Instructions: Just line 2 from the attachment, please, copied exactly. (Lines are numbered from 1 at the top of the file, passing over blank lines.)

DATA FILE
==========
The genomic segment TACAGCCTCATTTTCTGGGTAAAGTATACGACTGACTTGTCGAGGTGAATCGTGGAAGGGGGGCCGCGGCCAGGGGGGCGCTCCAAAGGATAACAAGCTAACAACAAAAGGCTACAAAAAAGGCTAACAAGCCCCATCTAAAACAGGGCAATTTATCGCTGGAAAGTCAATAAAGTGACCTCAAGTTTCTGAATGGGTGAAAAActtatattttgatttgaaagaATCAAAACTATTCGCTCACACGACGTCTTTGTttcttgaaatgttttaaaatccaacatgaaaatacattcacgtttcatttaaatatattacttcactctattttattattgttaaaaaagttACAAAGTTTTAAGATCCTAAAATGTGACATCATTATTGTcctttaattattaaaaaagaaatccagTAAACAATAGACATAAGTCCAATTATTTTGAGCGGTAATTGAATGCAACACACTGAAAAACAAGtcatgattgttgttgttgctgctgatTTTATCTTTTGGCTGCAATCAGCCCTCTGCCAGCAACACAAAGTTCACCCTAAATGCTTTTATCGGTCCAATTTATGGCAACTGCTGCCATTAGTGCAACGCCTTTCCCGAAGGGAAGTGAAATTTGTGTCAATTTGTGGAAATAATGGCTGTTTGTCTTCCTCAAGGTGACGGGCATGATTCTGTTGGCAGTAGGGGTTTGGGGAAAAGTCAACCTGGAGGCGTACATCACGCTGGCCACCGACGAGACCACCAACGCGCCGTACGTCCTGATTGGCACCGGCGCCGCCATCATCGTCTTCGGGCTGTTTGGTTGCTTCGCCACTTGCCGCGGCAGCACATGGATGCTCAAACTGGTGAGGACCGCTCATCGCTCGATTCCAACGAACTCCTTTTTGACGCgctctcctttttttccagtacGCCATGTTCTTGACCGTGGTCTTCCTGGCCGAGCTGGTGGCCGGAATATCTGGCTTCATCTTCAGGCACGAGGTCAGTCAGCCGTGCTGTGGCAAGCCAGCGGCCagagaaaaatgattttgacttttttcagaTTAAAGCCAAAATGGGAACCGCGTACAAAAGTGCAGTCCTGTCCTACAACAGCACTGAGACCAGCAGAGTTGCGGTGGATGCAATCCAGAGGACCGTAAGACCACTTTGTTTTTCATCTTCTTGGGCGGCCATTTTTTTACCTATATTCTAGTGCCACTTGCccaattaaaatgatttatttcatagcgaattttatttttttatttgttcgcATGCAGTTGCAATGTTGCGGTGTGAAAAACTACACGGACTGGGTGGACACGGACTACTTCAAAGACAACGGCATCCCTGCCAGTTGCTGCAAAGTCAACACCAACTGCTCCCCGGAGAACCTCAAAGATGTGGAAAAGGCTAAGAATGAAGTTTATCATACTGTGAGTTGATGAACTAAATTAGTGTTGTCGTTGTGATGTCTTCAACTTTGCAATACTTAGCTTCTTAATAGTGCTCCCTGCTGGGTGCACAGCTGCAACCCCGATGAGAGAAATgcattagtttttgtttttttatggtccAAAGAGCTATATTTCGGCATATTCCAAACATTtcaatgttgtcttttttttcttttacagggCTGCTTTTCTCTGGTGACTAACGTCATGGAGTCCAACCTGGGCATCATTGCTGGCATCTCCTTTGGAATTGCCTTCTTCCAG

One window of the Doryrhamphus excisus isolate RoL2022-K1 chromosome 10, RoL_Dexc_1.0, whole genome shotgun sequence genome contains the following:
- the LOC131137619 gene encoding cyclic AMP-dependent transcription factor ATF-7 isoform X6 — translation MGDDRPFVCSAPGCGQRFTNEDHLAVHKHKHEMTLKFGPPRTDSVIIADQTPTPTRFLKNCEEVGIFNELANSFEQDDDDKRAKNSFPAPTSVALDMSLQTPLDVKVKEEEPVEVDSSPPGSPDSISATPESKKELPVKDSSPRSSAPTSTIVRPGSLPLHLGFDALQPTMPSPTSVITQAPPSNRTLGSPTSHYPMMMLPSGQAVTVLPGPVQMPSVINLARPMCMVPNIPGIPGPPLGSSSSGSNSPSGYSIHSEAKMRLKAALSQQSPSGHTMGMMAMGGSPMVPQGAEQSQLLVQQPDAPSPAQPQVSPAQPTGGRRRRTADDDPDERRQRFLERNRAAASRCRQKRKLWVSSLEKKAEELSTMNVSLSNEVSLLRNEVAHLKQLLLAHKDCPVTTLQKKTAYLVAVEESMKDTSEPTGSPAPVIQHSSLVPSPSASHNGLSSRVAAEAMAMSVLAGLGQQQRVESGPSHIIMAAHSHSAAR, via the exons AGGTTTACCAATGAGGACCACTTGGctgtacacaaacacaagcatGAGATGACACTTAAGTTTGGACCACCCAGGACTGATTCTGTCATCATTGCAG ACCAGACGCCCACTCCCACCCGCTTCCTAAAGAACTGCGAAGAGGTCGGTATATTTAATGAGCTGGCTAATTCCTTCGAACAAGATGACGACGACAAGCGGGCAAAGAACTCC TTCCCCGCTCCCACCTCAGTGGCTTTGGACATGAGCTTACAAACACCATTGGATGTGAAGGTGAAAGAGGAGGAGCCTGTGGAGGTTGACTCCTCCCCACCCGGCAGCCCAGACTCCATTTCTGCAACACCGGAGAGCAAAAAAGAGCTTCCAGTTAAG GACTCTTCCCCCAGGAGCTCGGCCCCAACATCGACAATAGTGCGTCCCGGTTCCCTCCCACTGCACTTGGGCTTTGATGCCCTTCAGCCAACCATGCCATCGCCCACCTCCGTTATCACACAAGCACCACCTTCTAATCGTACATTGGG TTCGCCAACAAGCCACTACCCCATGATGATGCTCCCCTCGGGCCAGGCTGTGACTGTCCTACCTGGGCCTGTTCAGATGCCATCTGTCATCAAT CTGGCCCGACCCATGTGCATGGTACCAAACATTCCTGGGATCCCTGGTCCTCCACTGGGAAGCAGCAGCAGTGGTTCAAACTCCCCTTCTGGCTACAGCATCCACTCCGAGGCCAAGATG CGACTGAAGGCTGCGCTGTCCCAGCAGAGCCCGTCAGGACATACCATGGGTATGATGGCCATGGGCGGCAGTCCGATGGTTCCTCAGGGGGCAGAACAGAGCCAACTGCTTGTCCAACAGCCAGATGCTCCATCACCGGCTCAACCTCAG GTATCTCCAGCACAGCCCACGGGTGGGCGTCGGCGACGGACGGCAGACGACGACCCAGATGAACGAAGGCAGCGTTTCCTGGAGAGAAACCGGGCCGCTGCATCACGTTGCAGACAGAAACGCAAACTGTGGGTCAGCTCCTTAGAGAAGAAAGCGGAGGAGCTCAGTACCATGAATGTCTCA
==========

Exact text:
One window of the Doryrhamphus excisus isolate RoL2022-K1 chromosome 10, RoL_Dexc_1.0, whole genome shotgun sequence genome contains the following: